8. Negotiation Planning / Preparation. In this phase you establish what you want, what you are willing to agree upon and what risks you are willing to assume. For any risks you are willing to assume you need to address how your contract may need to change to manage those assumed risks.
9. Negotiation. Agreement is reached and signed. The negotiation process establishes what risks both parties have agreed to assume and what they have agreed to manage.
10. Mobilization period. Typical risks in the mobilization period involve changes that may be required because of schedule, availability of materials etc.
11. Performance period. The performance period is when performance risks occur and when you need to use your contract tools you build in to manage performance.
12. Changes during the contract. Every change to the scope can add to the cost, but they can also introduce new or different risks or complexity.
13. Contract close out.
14. Warranty redemption.
15. Contract Claims. How well you manage and document the performance of the contract can impact the how successful you will be in dealing with claims.
16. Disposition / salvage at the end of the useful life. The biggest risk in this stage is making sure you have what is needed to maximize your return on the disposition.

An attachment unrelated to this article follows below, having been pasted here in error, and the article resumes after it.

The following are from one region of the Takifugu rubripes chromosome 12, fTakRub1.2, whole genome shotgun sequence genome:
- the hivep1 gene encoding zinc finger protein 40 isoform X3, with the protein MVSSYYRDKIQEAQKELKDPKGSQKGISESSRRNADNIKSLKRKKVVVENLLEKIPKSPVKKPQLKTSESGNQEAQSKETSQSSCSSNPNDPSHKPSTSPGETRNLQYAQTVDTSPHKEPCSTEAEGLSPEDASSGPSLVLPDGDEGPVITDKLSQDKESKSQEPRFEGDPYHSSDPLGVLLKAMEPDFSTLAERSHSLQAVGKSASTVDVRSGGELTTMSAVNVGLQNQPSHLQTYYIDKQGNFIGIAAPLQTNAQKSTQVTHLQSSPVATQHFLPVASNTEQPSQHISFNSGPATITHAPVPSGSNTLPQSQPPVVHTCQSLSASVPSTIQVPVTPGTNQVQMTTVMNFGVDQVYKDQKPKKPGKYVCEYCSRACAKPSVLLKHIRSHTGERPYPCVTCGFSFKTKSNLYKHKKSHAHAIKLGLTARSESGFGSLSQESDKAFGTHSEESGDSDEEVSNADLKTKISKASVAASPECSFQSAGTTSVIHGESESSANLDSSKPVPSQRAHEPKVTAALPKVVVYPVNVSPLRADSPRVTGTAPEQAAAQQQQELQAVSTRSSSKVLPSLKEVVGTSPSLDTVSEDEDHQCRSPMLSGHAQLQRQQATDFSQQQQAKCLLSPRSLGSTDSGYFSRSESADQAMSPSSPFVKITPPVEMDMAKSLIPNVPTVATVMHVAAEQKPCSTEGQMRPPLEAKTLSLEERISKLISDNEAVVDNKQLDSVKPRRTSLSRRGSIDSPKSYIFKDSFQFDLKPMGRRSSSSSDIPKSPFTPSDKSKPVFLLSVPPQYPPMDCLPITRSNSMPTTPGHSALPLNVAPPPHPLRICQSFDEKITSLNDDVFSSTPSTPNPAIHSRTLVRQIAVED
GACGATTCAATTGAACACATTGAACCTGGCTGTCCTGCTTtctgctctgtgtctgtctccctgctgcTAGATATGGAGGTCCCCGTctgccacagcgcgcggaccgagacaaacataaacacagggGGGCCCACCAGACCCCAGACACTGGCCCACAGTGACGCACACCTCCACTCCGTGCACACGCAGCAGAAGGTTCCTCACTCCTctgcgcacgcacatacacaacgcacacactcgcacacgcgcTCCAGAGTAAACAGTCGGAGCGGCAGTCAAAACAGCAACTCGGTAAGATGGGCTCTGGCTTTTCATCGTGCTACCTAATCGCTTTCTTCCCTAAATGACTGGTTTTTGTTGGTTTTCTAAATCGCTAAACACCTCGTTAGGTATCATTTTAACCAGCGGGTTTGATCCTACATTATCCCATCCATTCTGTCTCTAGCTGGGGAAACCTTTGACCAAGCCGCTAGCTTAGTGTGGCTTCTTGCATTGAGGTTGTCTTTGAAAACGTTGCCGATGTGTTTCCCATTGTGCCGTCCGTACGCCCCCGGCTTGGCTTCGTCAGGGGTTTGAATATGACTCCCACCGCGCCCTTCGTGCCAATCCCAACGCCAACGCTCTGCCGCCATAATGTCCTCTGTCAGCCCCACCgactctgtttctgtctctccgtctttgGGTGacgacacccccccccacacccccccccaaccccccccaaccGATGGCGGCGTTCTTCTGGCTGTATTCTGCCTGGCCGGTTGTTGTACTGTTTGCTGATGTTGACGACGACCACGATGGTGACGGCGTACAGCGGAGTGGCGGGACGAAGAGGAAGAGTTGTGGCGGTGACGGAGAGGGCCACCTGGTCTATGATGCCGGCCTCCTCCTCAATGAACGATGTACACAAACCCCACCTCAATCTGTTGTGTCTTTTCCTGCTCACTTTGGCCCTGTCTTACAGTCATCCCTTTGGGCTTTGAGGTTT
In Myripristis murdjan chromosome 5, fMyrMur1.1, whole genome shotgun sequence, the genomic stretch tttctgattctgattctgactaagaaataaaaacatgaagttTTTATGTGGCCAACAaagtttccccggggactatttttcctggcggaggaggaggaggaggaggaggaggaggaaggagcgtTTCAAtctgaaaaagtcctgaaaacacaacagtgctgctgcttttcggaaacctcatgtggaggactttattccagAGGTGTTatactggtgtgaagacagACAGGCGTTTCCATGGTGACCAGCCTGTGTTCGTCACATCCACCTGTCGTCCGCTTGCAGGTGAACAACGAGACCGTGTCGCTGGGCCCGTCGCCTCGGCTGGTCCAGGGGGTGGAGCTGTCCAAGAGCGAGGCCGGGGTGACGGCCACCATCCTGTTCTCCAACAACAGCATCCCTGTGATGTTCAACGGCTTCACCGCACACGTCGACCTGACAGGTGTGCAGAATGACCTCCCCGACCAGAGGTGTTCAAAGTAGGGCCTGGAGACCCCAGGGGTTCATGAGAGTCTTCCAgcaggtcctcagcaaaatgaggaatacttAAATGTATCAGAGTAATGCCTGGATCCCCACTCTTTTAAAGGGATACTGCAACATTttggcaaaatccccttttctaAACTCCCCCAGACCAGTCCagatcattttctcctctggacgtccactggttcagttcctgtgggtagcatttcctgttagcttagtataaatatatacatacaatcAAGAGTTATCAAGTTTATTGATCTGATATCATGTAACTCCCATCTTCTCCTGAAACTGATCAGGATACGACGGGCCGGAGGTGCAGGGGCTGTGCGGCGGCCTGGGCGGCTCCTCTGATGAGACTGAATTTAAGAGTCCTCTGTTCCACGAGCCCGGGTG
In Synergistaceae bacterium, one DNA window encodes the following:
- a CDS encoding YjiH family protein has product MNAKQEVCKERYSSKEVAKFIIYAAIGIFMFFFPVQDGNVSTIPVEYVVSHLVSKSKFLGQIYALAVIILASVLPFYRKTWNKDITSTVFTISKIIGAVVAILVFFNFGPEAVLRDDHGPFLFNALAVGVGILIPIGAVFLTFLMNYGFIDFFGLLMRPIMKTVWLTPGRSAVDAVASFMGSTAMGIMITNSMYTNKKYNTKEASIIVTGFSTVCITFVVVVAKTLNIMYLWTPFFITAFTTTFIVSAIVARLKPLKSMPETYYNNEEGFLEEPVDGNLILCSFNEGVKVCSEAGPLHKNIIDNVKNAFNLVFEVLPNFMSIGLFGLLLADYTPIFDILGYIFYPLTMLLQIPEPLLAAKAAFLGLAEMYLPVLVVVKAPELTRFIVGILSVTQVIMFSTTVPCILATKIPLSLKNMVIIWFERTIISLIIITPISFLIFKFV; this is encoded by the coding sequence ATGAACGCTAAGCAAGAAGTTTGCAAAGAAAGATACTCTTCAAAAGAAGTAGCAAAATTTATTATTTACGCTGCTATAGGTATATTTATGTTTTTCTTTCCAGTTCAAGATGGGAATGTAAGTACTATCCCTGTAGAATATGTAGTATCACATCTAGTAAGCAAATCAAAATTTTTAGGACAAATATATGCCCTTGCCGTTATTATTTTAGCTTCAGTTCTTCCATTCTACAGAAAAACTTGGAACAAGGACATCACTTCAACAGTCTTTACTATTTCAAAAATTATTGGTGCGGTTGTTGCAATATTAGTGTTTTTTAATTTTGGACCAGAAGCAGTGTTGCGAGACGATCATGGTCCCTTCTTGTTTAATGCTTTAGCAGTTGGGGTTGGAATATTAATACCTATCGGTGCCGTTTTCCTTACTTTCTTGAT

From a risk management perspective how well you manage all the activities leading up to the formal negotiation (phases 1-8) will have a major impact on how successful you’ll be in the negotiation and whether your tactics will work. They will impact how successful you will be in either having contract terms that transfer the risk to the other party or provide you with what is needed to help manage risks that you agree to assume. How well you manage all the activities following the formal negotiation and contract execution (11-16) will determine how much of the value you negotiated you’ll actually keep. It will help keep intact risks that were transferred from changing or eroding. If will also allow you to use the tools you included to help manage risk and performance. Anything left un-managed will always cost more.

What’s the greatest risk? For a Buyer there are many risks. For example here’s my list of general categories of risk for a Buyer:

• Performance risks with contract deliverables, quality, schedules, on-time delivery.
• Risks from third party claims.
• Contract enforcement risks including the potential of contract lapse for failing to extend the term.
• The risk of defining and getting what you want/need.
• Risks with changes that will occur to the product or service, the relationship, your demand, the circumstances.
• Risks in pricing, payment, currency exchange, and any adjustable rate factors.
• Risks in long-term support need to use the item purchased.